Genealogy Organizations Need To Focus On Only One Thing: VALUE!
There has been a bit of chatter within the genealogy community lately about why folks join genealogy/history/ancestry societies and organizations as well as why they leave them.
In my opinion there is really only one reason folks join a genealogy society and that reason is value. Likewise, it seems to me that there is also only one real reason folks leave them, which is that they perceive they are receiving no value for their dues.
While this may not be universally agreed upon, I believe when a person is asking themselves the question "Should I join this genealogy organization?" they are conducting a mental calculation of the amount of the annual dues versus what value they will receive for that amount of money.
Similarly when it comes to that all important renewal time the question gets asked again, but this time it is far more pointed and empirical. While the decision to originally join was based in part on faith that your dues payment would be 'worth it' the renewal question is based not on faith, but on your concrete and very specific experiences.
Life is expensive, so unless you have a wallet with unlimited access to a huge stash of unused cash no one is looking to just give their genealogy money away. So the renewal question comes down to this: You paid your hard earned money to the organization about a year ago and did you, or did you not, get your money's worth!
Value appropriately is often defined differently by each of us. To some it may be the opportunity to learn new aspects of genealogy. To others it may be unique online resources that an organization offers in its 'Members Only' webpages. It could be programs that offer valuable insights, good speakers, and/or fresh new materials. Perhaps to some value is defined simply as the opportunity to meet and mix with like-minded genealogy fans. But no matter what your definition of value the question is always the same: 'Was it worth my money?'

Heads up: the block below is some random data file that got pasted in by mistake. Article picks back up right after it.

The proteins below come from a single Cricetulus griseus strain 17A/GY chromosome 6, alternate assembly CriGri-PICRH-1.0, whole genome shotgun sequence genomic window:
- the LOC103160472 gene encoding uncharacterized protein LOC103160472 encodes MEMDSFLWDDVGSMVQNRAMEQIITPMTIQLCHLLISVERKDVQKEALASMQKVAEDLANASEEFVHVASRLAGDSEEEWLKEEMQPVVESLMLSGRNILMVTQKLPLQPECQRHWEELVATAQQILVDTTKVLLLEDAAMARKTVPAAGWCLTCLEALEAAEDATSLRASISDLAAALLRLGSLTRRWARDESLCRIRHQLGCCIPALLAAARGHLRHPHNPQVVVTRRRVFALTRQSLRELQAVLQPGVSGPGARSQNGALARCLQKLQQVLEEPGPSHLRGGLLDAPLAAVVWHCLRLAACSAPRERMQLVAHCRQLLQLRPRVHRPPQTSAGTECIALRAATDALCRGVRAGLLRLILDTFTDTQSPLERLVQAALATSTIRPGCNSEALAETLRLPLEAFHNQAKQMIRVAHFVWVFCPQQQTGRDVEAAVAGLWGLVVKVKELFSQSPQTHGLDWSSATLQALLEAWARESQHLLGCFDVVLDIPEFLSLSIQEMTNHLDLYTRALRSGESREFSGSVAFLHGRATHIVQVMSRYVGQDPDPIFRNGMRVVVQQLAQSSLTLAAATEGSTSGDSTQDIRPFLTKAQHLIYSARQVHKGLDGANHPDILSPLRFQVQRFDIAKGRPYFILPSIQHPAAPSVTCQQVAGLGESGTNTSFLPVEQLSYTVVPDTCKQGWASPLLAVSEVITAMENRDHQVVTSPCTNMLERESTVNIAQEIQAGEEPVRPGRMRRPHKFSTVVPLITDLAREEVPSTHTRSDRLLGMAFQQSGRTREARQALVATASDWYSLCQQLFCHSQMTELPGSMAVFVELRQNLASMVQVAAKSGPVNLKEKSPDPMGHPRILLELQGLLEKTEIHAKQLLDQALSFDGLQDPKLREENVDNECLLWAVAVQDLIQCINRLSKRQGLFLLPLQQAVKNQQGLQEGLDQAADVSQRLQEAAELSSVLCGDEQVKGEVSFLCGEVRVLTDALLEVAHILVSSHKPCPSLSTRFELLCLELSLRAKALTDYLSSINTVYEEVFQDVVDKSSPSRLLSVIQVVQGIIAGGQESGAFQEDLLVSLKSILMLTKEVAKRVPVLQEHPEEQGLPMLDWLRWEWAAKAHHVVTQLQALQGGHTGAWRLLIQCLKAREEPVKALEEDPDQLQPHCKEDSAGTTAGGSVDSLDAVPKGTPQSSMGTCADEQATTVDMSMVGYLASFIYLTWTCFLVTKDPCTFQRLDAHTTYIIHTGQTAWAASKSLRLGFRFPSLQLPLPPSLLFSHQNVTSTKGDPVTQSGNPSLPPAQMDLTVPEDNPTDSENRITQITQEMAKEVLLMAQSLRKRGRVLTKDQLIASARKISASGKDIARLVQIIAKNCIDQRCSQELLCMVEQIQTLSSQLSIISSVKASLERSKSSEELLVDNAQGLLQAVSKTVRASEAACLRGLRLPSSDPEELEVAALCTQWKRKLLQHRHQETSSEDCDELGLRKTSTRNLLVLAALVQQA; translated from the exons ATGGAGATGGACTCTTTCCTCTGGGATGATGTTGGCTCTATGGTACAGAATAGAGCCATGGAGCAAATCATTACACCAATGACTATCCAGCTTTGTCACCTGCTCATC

When genealogy organizations fall into a rut disastrous results in membership numbers can often be observed. If organizations think that they can simply keep doing the same old things they have always done, offering the same resources in the same formats or manner that they have in the past, inviting the same speakers over and over again, etc. they cannot. At least they cannot if they want to survive and thrive. If they stay in their old, worn ways sooner rather than later the answer to the renewal question becomes a resounding 'NO'.
Please do not think I am against genealogy organizations having traditions such as an annual holiday gathering, special clean up/work day at the local cemetery, etc. However, when the calendar for the New Year looks suspiciously similar to the calendar for last year and the year before that there is trouble brewing.
Life is busy and very few folks are looking for things to do just for the sake of having something 'to do'. Each time we are confronted with a meeting we ask ourselves the value question: 'Is this going to be worth my time, money, and effort?' Will it be worth the cost of the petrol, perhaps having to get a babysitter or caregiver? What else is on my calendar for the coming weeks and is this meeting worth the time I will invest in it or are other upcoming meetings offering me more value for my time? Again, it all comes down to value.
So now is the time to take a look not only the organizations that you are investing your genealogy money in, but if you are a leader of any such organization, pull out your plan for 2015 and make sure it is fresh, that you are offering new data in new ways, you have been listening to your members when they tell you what they want, and above all you are offing real value for their hard earned money.